Foreclosed: Rehousing the American Dream
The Museum of Modern Art
11 West 53rd Street
Through July 30
Foreclosed: Rehousing the American Dream is an ambitious and significant attempt to rethink the design of American suburbs. Positing that academic and intellectual leaders in architecture have played a too-small role in the recent production of suburbia, the show’s curators, Barry Bergdoll, the Philip Johnson Chief Curator of Architecture and Design, and Reinhold Martin, Director of the Temple Hoyne Buell Center for the Study of American Architecture at Columbia University, offer a high-profile forum for the architectural practices MOS, Visible Weather, Studio Gang, WORKac, and Zago Architecture to demonstrate their capacity to imagine another future in five economically-challenged American suburbs.
At the heart of the show is The Buell Hypothesis, a booklet written by Martin with the Buell Center’s program director Anna Kenoff and research associate Leah Meisterlin, which serves as a provocation and source of knowledge for the show’s architects. The booklet’s core is an imaginary Socratic dialogue between two philosophers trapped on Interstate 95, a form that allows the authors to summarize current research on housing by architectural and urban historians, cultural critics, urban planners, and economic theorists. The dialogue traces how our most important private national dream—owning the single-family house—is actually made possible by public policy and infrastructure. Rather than separating us into private realms, the Hypothesis argues, housing forcefully connects us to each other through mechanisms of finance and governance.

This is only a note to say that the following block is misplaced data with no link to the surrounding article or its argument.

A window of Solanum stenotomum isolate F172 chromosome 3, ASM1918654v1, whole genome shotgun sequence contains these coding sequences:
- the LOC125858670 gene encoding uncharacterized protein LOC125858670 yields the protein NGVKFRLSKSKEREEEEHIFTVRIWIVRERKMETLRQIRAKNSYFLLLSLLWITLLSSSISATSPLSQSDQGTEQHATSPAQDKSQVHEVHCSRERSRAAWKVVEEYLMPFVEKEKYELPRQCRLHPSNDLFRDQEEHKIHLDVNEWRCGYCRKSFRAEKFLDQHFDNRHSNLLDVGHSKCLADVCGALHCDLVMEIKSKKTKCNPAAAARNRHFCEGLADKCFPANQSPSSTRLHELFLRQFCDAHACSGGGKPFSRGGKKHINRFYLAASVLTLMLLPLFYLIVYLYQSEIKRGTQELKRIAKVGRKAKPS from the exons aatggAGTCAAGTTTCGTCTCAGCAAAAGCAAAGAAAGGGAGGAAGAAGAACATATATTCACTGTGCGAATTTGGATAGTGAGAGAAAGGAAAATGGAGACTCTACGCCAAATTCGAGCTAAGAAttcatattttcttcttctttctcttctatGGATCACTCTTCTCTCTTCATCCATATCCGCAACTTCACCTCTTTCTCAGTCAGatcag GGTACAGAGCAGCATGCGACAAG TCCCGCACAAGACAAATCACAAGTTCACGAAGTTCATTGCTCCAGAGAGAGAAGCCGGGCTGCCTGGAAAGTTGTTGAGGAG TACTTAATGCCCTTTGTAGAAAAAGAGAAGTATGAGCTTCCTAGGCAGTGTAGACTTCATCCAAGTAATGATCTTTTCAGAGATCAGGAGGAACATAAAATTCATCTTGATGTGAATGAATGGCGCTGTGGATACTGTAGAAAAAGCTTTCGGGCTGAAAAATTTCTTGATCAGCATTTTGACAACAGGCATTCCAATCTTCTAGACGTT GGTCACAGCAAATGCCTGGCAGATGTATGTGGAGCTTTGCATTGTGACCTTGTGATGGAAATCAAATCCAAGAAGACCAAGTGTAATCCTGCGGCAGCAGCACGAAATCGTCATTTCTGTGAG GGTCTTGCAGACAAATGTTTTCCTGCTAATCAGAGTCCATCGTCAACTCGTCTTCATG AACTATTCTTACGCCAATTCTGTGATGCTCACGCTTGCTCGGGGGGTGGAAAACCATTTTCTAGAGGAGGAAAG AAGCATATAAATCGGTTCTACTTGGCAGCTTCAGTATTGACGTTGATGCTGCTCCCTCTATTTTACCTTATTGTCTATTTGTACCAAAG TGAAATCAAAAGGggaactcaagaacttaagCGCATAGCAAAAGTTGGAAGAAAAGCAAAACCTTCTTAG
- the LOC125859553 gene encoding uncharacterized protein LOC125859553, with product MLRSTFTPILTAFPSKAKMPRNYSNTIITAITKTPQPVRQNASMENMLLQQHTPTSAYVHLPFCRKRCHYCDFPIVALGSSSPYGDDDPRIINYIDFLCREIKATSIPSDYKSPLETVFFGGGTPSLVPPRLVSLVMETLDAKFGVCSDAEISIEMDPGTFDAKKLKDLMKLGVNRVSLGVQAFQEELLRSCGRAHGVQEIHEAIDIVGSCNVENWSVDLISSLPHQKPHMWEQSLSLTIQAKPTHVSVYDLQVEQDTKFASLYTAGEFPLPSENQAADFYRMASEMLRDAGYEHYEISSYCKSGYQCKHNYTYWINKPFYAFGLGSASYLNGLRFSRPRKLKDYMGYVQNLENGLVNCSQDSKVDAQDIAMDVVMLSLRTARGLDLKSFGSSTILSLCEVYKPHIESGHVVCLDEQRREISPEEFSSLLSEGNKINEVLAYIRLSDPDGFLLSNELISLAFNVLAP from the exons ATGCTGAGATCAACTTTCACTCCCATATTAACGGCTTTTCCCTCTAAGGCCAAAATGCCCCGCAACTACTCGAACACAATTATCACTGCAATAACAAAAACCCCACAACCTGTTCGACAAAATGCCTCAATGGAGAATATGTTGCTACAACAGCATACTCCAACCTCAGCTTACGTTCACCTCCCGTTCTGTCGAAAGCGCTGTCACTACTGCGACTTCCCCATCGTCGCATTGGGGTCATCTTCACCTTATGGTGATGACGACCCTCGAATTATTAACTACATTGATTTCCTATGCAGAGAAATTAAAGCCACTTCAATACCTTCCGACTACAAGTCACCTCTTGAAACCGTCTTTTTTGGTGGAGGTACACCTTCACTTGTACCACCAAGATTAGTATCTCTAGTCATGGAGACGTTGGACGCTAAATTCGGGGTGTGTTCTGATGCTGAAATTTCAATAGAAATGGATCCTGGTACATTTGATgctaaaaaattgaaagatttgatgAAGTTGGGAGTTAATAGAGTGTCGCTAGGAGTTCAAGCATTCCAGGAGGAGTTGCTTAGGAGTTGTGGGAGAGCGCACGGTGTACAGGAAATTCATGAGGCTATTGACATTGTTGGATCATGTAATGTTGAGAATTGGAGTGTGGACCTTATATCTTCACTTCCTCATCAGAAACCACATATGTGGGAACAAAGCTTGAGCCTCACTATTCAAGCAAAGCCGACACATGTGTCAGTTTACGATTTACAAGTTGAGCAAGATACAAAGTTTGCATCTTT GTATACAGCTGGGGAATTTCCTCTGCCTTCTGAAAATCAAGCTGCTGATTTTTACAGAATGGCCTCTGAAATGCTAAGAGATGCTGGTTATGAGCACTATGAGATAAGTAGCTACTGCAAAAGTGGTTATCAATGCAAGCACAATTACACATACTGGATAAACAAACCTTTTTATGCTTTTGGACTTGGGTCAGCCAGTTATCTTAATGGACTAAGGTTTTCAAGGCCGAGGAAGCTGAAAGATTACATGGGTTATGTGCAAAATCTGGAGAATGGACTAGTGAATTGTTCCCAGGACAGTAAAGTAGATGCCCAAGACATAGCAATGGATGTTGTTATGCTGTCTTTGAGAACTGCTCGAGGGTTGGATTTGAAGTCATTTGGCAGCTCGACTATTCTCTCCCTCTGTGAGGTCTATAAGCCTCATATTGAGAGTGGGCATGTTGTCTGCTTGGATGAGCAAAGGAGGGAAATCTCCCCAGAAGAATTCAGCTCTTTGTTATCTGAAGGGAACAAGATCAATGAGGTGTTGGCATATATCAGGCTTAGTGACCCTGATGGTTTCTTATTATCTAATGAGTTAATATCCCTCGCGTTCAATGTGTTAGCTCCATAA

James Ewing (left); Courtesy Zago Architecture (right)
Translating the insights of Hypothesis into built form was the challenge given to Foreclosed’s architects. They were encouraged to make politics, the economy, philosophy, and dreams part of architectural form-making, and to rethink the divide between public and private space in American suburbs. The show also asked architects to engage with community activists, economists, urban planners, ecologists, and experts from other fields, suggesting that architecture does best when it can manage complex input from a wide variety of professionals. To complicate things further, the design process itself became public through a series of charettes, presentations, conferences, and blog posts, all of which are archived—and worth looking through—
One of the strongest projects was New York firm WORKac’s “nature city” in Keizer, Oregon, which packed offices, food processing businesses, productive landscapes, a giant compost pile, and play spaces for both people and animals into a landscape of towers, trees, and townhomes. Wielding both program and form, the stunningly detailed model of the Nature City captivated viewers. A series of brief video advertisements by the advertising firm Weiden & Kennedy accompanied the model. The irony of the ads kept them from seeming market-ready, but WORKac nonetheless showed how much images and media must be mastered to construct desire for new suburban prototypes.
James Ewing (left); Courtesy MOS (right)